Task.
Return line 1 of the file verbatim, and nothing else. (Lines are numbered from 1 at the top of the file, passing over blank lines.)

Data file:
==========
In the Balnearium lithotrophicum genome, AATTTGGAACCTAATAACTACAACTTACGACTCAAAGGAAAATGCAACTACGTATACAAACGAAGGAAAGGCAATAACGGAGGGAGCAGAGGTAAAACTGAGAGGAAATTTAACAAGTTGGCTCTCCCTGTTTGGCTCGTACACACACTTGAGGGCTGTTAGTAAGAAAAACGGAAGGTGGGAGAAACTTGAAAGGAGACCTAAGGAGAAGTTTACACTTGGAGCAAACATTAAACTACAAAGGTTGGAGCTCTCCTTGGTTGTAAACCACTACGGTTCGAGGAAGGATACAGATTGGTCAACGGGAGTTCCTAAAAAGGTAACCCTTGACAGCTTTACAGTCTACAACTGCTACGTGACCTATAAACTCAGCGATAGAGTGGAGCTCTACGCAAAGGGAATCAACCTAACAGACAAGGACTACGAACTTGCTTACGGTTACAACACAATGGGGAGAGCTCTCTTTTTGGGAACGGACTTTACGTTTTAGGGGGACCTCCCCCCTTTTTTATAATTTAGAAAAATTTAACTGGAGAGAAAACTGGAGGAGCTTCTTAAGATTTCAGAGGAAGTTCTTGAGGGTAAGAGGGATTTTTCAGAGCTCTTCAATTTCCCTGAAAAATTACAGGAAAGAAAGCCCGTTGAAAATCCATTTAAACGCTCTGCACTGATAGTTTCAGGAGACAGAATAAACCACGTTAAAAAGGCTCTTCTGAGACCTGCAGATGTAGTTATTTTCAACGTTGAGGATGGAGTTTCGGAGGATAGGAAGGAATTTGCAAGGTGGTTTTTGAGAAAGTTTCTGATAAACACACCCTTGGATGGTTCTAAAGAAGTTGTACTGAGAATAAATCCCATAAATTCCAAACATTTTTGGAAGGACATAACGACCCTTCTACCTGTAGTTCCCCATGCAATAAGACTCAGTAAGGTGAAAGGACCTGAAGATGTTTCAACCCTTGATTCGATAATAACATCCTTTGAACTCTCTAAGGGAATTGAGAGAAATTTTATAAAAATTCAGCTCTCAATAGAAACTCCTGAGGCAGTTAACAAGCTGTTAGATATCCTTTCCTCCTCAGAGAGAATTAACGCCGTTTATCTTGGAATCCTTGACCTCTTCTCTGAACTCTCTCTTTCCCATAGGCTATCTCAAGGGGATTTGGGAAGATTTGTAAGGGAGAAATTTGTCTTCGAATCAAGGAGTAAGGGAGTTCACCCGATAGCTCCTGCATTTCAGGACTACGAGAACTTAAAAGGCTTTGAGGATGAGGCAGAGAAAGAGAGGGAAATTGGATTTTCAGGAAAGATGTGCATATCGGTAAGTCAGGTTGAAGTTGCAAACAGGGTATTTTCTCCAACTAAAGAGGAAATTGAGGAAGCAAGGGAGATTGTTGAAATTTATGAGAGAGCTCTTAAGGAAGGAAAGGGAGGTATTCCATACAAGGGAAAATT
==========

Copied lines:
In the Balnearium lithotrophicum genome, AATTTGGAACCTAATAACTACAACTTACGACTCAAAGGAAAATGCAACTACGTATACAAACGAAGGAAAGGCAATAACGGAGGGAGCAGAGGTAAAACTGAGAGGAAATTTAACAAGTTGGCTCTCCCTGTTTGGCTCGTACACACACTTGAGGGCTGTTAGTAAGAAAAACGGAAGGTGGGAGAAACTTGAAAGGAGACCTAAGGAGAAGTTTACACTTGGAGCAAACATTAAACTACAAAGGTTGGAGCTCTCCTTGGTTGTAAACCACTACGGTTCGAGGAAGGATACAGATTGGTCAACGGGAGTTCCTAAAAAGGTAACCCTTGACAGCTTTACAGTCTACAACTGCTACGTGACCTATAAACTCAGCGATAGAGTGGAGCTCTACGCAAAGGGAATCAACCTAACAGACAAGGACTACGAACTTGCTTACGGTTACAACACAATGGGGAGAGCTCTCTTTTTGGGAACGGACTTTACGTTTTAGGGGGACCTCCCCCCTTTTTTATAATTTAGAAAAATTTAACTGGAGAGAAAACTGGAGGAGCTTCTTAAGATTTCAGAGGAAGTTCTTGAGGGTAAGAGGGATTTTTCAGAGCTCTTCAATTTCCCTGAAAAATTACAGGAAAGAAAGCCCGTTGAAAATCCATTTAAACGCTCTGCACTGATAGTTTCAGGAGACAGAATAAACCACGTTAAAAAGGCTCTTCTGAGACCTGCAGATGTAGTTATTTTCAACGTTGAGGATGGAGTTTCGGAGGATAGGAAGGAATTTGCAAGGTGGTTTTTGAGAAAGTTTCTGATAAACACACCCTTGGATGGTTCTAAAGAAGTTGTACTGAGAATAAATCCCATAAATTCCAAACATTTTTGGAAGGACATAACGACCCTTCTACCTGTAGTTCCCCATGCAATAAGACTCAGTAAGGTGAAAGGACCTGAAGATGTTTCAACCCTTGATTCGATAATAACATCCTTTGAACTCTCTAAGGGAATTGAGAGAAATTTTATAAAAATTCAGCTCTCAATAGAAACTCCTGAGGCAGTTAACAAGCTGTTAGATATCCTTTCCTCCTCAGAGAGAATTAACGCCGTTTATCTTGGAATCCTTGACCTCTTCTCTGAACTCTCTCTTTCCCATAGGCTATCTCAAGGGGATTTGGGAAGATTTGTAAGGGAGAAATTTGTCTTCGAATCAAGGAGTAAGGGAGTTCACCCGATAGCTCCTGCATTTCAGGACTACGAGAACTTAAAAGGCTTTGAGGATGAGGCAGAGAAAGAGAGGGAAATTGGATTTTCAGGAAAGATGTGCATATCGGTAAGTCAGGTTGAAGTTGCAAACAGGGTATTTTCTCCAACTAAAGAGGAAATTGAGGAAGCAAGGGAGATTGTTGAAATTTATGAGAGAGCTCTTAAGGAAGGAAAGGGAGGTATTCCATACAAGGGAAAATT